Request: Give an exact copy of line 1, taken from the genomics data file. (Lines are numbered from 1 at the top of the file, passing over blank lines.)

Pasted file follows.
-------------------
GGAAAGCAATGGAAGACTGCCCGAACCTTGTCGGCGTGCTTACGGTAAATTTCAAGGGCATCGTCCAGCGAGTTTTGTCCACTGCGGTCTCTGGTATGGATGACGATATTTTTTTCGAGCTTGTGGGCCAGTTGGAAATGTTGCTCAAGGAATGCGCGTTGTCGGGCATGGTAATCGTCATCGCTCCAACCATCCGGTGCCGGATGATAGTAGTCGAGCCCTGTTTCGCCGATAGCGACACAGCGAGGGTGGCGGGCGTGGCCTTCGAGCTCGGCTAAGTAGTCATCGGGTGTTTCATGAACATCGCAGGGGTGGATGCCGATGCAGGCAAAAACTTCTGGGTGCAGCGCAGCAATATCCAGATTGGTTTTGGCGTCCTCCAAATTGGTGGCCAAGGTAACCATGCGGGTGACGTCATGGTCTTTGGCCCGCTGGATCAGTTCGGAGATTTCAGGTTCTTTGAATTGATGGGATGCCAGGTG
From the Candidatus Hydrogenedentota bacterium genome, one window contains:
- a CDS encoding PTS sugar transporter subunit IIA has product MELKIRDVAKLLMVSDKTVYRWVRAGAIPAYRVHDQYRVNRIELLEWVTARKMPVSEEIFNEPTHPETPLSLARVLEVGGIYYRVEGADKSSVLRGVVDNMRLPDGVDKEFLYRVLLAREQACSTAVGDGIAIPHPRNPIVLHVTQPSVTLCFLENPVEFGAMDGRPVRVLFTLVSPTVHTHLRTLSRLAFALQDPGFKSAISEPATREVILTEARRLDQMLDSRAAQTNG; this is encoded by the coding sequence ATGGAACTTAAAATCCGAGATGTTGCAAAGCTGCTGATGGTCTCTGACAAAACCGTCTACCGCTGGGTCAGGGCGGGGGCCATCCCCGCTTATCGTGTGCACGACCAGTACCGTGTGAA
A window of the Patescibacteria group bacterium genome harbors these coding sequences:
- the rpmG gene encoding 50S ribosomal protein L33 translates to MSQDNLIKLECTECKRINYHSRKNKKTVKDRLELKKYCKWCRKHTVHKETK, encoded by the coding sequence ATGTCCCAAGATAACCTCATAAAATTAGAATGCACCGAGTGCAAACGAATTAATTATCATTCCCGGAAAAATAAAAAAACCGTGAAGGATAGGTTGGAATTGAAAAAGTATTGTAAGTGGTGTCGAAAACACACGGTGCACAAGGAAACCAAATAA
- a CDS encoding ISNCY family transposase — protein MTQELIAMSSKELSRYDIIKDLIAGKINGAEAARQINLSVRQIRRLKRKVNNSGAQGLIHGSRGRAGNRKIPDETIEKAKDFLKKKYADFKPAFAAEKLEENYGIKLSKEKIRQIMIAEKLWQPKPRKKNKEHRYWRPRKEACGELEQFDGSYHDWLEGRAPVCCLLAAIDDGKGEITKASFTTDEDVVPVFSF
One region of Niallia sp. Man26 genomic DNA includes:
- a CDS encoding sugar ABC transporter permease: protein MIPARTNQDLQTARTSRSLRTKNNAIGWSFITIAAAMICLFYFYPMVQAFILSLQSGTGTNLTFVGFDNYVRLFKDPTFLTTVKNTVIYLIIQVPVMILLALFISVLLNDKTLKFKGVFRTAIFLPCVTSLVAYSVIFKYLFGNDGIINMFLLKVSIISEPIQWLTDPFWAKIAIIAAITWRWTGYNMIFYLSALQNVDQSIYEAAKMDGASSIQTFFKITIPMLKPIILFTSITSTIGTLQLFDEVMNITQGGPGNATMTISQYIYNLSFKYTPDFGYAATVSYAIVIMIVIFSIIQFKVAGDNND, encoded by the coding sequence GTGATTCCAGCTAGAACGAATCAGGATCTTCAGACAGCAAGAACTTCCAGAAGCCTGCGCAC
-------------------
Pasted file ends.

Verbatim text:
GGAAAGCAATGGAAGACTGCCCGAACCTTGTCGGCGTGCTTACGGTAAATTTCAAGGGCATCGTCCAGCGAGTTTTGTCCACTGCGGTCTCTGGTATGGATGACGATATTTTTTTCGAGCTTGTGGGCCAGTTGGAAATGTTGCTCAAGGAATGCGCGTTGTCGGGCATGGTAATCGTCATCGCTCCAACCATCCGGTGCCGGATGATAGTAGTCGAGCCCTGTTTCGCCGATAGCGACACAGCGAGGGTGGCGGGCGTGGCCTTCGAGCTCGGCTAAGTAGTCATCGGGTGTTTCATGAACATCGCAGGGGTGGATGCCGATGCAGGCAAAAACTTCTGGGTGCAGCGCAGCAATATCCAGATTGGTTTTGGCGTCCTCCAAATTGGTGGCCAAGGTAACCATGCGGGTGACGTCATGGTCTTTGGCCCGCTGGATCAGTTCGGAGATTTCAGGTTCTTTGAATTGATGGGATGCCAGGTG